Samuel Eto’o is convinced that he is the best African footballer of all time and is now targeting more success as a coach, the Cameroon great told AFP in an exclusive interview.
The 38-year-old is pondering his next step after hanging up his boots in early September, bringing the curtain down on his playing days with a brief spell turning out for Qatar Sports Club.
“There comes a point where you have to look for other challenges. That is what I have chosen to do. I have had a wonderful career,” Eto’o told AFP during a visit to Paris.
His career spanned more than 20 years in which he won 18 major trophies, including two Champions Leagues with Barcelona and another with Inter Milan.
He also won the Africa Cup of Nations twice with Cameroon as well as Olympic gold in 2000.
One prize that did get away from him, however, was the Ballon d’Or.
Liberia’s George Weah, in 1995, remains the only African to have claimed that award, but that does not change Eto’o’s belief that he is the best player to have come out of the continent.
“I don’t need to lay claim to anything, it’s just a fact. Whether you accept it or not, it’s a fact,” he said, as frank and outspoken as ever.
“Everyone is entitled to their opinion. You know, as an African, you are always being judged. What is unacceptable is that the first people to do it are always Africans. They can’t take anything away from me because I am proud to be African.
“When I look at where I came from and how far I got, I tell myself that I am entitled to be proud. That doesn’t mean I am big-headed, far from it. It is just that, in this world, people like puppets and I don’t accept being one.”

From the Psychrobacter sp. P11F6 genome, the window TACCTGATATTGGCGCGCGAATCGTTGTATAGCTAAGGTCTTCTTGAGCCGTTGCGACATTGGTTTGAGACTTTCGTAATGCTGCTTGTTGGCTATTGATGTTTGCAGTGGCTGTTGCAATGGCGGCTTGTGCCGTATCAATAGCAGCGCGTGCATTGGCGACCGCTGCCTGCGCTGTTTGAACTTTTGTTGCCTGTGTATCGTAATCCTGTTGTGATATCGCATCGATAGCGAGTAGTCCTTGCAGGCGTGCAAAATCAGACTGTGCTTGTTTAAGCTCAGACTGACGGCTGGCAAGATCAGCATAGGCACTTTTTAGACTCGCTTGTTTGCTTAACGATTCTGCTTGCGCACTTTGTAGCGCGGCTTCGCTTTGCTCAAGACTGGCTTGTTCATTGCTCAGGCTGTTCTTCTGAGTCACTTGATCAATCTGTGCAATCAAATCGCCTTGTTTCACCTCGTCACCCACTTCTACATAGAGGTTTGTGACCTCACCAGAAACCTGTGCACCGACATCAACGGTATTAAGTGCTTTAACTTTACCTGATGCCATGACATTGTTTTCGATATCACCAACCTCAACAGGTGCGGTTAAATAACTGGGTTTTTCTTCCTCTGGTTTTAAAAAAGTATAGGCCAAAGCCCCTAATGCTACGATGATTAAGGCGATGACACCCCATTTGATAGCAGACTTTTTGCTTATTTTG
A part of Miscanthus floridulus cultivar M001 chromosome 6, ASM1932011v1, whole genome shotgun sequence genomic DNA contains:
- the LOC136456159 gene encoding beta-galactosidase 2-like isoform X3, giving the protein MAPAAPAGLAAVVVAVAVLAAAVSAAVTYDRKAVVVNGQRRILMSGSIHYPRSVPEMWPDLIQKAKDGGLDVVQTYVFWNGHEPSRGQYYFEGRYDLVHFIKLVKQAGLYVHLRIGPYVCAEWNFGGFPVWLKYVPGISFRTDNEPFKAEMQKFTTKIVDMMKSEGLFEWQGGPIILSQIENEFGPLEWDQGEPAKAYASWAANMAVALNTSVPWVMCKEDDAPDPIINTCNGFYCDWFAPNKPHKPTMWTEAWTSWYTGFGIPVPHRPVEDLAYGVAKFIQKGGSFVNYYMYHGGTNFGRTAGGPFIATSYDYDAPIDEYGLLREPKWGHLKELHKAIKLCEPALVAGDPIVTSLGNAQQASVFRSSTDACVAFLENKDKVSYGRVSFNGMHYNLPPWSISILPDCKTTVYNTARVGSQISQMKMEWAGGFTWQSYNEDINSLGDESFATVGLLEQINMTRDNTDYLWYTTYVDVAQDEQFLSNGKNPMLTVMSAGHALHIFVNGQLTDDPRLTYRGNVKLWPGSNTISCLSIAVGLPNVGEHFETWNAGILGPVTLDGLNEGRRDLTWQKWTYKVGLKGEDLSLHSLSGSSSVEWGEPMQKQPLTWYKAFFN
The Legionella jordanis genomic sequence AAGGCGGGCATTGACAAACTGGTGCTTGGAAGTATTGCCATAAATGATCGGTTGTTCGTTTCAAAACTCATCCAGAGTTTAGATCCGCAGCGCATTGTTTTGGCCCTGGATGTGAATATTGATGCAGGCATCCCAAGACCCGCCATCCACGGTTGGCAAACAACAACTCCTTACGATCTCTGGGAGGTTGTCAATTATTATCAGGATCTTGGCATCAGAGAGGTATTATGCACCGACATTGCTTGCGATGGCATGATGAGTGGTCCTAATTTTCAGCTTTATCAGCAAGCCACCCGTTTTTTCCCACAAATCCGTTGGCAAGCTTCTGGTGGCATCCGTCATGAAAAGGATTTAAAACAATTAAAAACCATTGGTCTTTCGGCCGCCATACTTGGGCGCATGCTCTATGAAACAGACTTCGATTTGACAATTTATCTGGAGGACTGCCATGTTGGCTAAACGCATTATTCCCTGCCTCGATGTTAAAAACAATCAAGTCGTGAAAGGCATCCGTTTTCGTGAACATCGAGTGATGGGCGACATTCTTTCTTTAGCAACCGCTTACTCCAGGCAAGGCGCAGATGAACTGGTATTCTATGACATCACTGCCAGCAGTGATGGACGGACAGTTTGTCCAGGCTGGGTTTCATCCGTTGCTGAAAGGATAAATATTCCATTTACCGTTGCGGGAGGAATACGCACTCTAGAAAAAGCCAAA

Could have won World Cup
Eto’o also turned out for the likes of Real Madrid and Chelsea, but for all he won in the game, it is his first major title with his country that sticks out when asked for his fondest memory.
“I would say my first Africa Cup of Nations (in 2000), because it was my first AFCON, an unforgettable moment, and I had come away from the 1998 World Cup in France with the hope of making history,” he said.
“I wasn’t a starter in that magnificent team but in the end I worked my way into the side and contributed. It is a beautiful memory.”
Eto’o also went to four World Cups but never got beyond the group stage with the Indomitable Lions.
“I told myself that, eventually, with all the magnificent players I played alongside for Cameroon, we could have won the World Cup,” he said.
“It wasn’t to be. That is the only trophy I didn’t manage to win but I had some unforgettable moments with that team.”
Part of a golden generation that featured Rigobert Song, the late Marc-Vivien Foe and Geremi, Eto’o believes he has left a legacy by helping bring through the next generation.
Ajax goalkeeper Andre Onana is one player to have emerged from the Eto’o Foundation.
He has also been asked to do work for the Confederation of African Football, but he says it is only a matter of time before he returns to football in a more hands-on role.
On coaching in Europe
“I know my next challenge will be to win at least as much as a coach as I did as a player,” he said.
“I would like to coach in Europe, and then one day return to Africa and win there. I don’t know how to lose.
“I am lucky to have made history at different clubs. I have a lot more doors open to me than others, but you need to be prepared.
“I want to learn, have all the qualifications, understand how things work either in my own businesses or in my future career, in order to come back in 12 or 24 months and start a new career, which I hope will be just as beautiful.”
But having won the Champions League playing for both Pep Guardiola and Jose Mourinho, whose style is he more likely to be replicated?
“I am a fan of Guardiola. I love football and I think it’s important to win in style.
“Football is like going to the theatre: it is great to go to the stadium and see a spectacle. When you watch Guardiola’s teams play, you never get bored.”